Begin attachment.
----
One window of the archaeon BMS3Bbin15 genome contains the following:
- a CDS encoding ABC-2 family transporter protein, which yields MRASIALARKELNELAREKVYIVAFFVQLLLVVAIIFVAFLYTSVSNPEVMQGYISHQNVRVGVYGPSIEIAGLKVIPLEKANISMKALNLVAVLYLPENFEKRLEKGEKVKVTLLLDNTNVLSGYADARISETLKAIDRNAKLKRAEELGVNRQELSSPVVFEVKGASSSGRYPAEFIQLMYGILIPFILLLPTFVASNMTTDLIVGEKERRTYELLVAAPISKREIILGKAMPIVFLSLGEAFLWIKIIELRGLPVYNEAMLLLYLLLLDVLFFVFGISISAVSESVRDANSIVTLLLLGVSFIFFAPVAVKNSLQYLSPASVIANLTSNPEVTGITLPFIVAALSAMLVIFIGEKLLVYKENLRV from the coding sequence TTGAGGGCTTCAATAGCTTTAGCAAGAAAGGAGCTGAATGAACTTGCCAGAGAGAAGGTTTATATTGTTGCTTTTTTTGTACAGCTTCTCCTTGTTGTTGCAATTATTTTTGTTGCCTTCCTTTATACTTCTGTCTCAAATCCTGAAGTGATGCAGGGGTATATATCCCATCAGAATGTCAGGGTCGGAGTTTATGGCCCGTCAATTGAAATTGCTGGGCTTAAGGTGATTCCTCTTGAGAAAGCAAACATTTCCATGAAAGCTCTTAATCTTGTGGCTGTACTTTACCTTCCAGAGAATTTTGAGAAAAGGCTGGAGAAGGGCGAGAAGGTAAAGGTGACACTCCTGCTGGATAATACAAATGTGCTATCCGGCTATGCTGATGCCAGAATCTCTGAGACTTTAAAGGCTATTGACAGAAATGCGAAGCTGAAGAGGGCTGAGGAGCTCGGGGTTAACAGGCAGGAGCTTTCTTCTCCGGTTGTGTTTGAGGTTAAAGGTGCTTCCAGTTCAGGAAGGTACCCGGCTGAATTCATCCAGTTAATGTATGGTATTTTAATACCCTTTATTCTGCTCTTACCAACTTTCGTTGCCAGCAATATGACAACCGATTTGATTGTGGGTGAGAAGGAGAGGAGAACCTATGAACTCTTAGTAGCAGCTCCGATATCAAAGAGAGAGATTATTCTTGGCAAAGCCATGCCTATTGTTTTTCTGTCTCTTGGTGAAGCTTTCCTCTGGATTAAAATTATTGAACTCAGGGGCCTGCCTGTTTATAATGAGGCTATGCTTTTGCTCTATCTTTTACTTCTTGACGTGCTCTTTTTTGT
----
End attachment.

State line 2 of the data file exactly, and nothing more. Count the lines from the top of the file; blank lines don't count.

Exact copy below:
- a CDS encoding ABC-2 family transporter protein, which yields MRASIALARKELNELAREKVYIVAFFVQLLLVVAIIFVAFLYTSVSNPEVMQGYISHQNVRVGVYGPSIEIAGLKVIPLEKANISMKALNLVAVLYLPENFEKRLEKGEKVKVTLLLDNTNVLSGYADARISETLKAIDRNAKLKRAEELGVNRQELSSPVVFEVKGASSSGRYPAEFIQLMYGILIPFILLLPTFVASNMTTDLIVGEKERRTYELLVAAPISKREIILGKAMPIVFLSLGEAFLWIKIIELRGLPVYNEAMLLLYLLLLDVLFFVFGISISAVSESVRDANSIVTLLLLGVSFIFFAPVAVKNSLQYLSPASVIANLTSNPEVTGITLPFIVAALSAMLVIFIGEKLLVYKENLRV from the coding sequence TTGAGGGCTTCAATAGCTTTAGCAAGAAAGGAGCTGAATGAACTTGCCAGAGAGAAGGTTTATATTGTTGCTTTTTTTGTACAGCTTCTCCTTGTTGTTGCAATTATTTTTGTTGCCTTCCTTTATACTTCTGTCTCAAATCCTGAAGTGATGCAGGGGTATATATCCCATCAGAATGTCAGGGTCGGAGTTTATGGCCCGTCAATTGAAATTGCTGGGCTTAAGGTGATTCCTCTTGAGAAAGCAAACATTTCCATGAAAGCTCTTAATCTTGTGGCTGTACTTTACCTTCCAGAGAATTTTGAGAAAAGGCTGGAGAAGGGCGAGAAGGTAAAGGTGACACTCCTGCTGGATAATACAAATGTGCTATCCGGCTATGCTGATGCCAGAATCTCTGAGACTTTAAAGGCTATTGACAGAAATGCGAAGCTGAAGAGGGCTGAGGAGCTCGGGGTTAACAGGCAGGAGCTTTCTTCTCCGGTTGTGTTTGAGGTTAAAGGTGCTTCCAGTTCAGGAAGGTACCCGGCTGAATTCATCCAGTTAATGTATGGTATTTTAATACCCTTTATTCTGCTCTTACCAACTTTCGTTGCCAGCAATATGACAACCGATTTGATTGTGGGTGAGAAGGAGAGGAGAACCTATGAACTCTTAGTAGCAGCTCCGATATCAAAGAGAGAGATTATTCTTGGCAAAGCCATGCCTATTGTTTTTCTGTCTCTTGGTGAAGCTTTCCTCTGGATTAAAATTATTGAACTCAGGGGCCTGCCTGTTTATAATGAGGCTATGCTTTTGCTCTATCTTTTACTTCTTGACGTGCTCTTTTTTGT